Horror Express, 1972Regan Macaulay
While travelling on the Trans-Siberian Express, an anthropologist and his rival must contain the threat posed by the former’s cargo: a prehistoric ape which is the host for a lifeform that is absorbing the minds of the passengers and crew.
You’ve gotta love it when Peter Cushing and Christopher Lee work together! Only Vincent Price would make this movie even better. But you’ll have to settle for Telly Savalas.
Some random facts, rumours, errors, and trivia for Horror Express:
- It has been said that Peter Cushing was so devastated by his wife’s recent death by the time this movie was shot that he would suffer from night panic. In order to make his nights easier, so he would not be alone when the attacks happened, Christopher Lee used to sleep in his same bed.
- Most of this movie was shot without audio recording; the soundtracks and dialogue were all added in post-production. Sir Christopher Lee, Peter Cushing, and Telly Savalas provided their own voices for this movie’s English-speaking version.
- During production there was only one set available for the interior of the train cars. All of the scenes for each car had to be shot at once, and then the set would have to be reconstructed for the next car.
- Released only two days after Dracula A.D. 1972 (1972), which also starred Christopher Lee and Peter Cushing.
- According to Eugenio Martín, most of Telly Savalas‘s dialogue and performance was improvised.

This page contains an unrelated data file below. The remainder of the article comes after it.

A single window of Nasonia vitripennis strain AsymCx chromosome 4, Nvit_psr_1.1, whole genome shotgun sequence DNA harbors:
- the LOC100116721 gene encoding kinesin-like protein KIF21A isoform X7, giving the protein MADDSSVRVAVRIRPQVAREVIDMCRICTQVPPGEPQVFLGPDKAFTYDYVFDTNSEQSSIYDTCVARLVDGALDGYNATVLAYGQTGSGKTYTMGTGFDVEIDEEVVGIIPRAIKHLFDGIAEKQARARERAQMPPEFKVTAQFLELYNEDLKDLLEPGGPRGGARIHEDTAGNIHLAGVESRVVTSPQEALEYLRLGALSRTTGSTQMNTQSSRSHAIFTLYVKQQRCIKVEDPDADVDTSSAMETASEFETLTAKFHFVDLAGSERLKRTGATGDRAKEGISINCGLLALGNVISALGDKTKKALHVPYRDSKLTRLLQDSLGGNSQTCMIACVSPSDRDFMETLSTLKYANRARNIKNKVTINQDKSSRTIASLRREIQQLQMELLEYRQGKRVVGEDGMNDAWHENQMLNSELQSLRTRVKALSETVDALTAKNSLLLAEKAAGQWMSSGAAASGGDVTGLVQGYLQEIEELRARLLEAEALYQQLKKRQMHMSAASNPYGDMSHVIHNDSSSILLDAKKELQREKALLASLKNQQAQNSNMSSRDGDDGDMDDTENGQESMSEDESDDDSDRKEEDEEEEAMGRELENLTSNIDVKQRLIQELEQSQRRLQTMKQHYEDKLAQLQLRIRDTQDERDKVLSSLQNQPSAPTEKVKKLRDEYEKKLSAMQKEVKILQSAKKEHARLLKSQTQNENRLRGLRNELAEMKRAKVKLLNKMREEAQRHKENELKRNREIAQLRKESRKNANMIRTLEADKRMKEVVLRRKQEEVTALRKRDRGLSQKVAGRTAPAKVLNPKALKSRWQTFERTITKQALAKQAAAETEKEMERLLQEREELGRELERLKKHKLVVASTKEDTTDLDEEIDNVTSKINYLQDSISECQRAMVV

- Character error: Being a Russian monk, Father Pujardov is an Orthodox Christina. Yet, he crosses himself left to right (the Catholic way)
- When the train passes by in the shot just before the opening credits, the shadow of the camera crew is visiable on the ground.
- In the opening credits of the English-language VHS version, Christopher Lee‘s name is misspelled as “Cristopher”.
- In a brief panning scene of the train speeding through the night in the snow immediately following the scene where the the guards force open the crate, it can be easily observed that it is actually a small scale toy train and not an actual train.
- When Saxton speaks with Mirov in his compartment, the view out the window is stationary and not moving as the train is in motion.
- The human brains in the autopsy scene are obviously made of foam rubber, as evidenced by their resilience when touched by the actors.
- Horror Express was filmed in Madrid between 1971 and 1972 and produced on a low budget of $300,000, with the luxury of having three familiar genre actors in the lead roles, and filming began in December 1971.
- Horror Express generally received positive reviews. On the review aggregator website Rotten Tomatoes, the film has a 75% approval rating with an average rating of 6.85 out of 10, based on 12 reviews.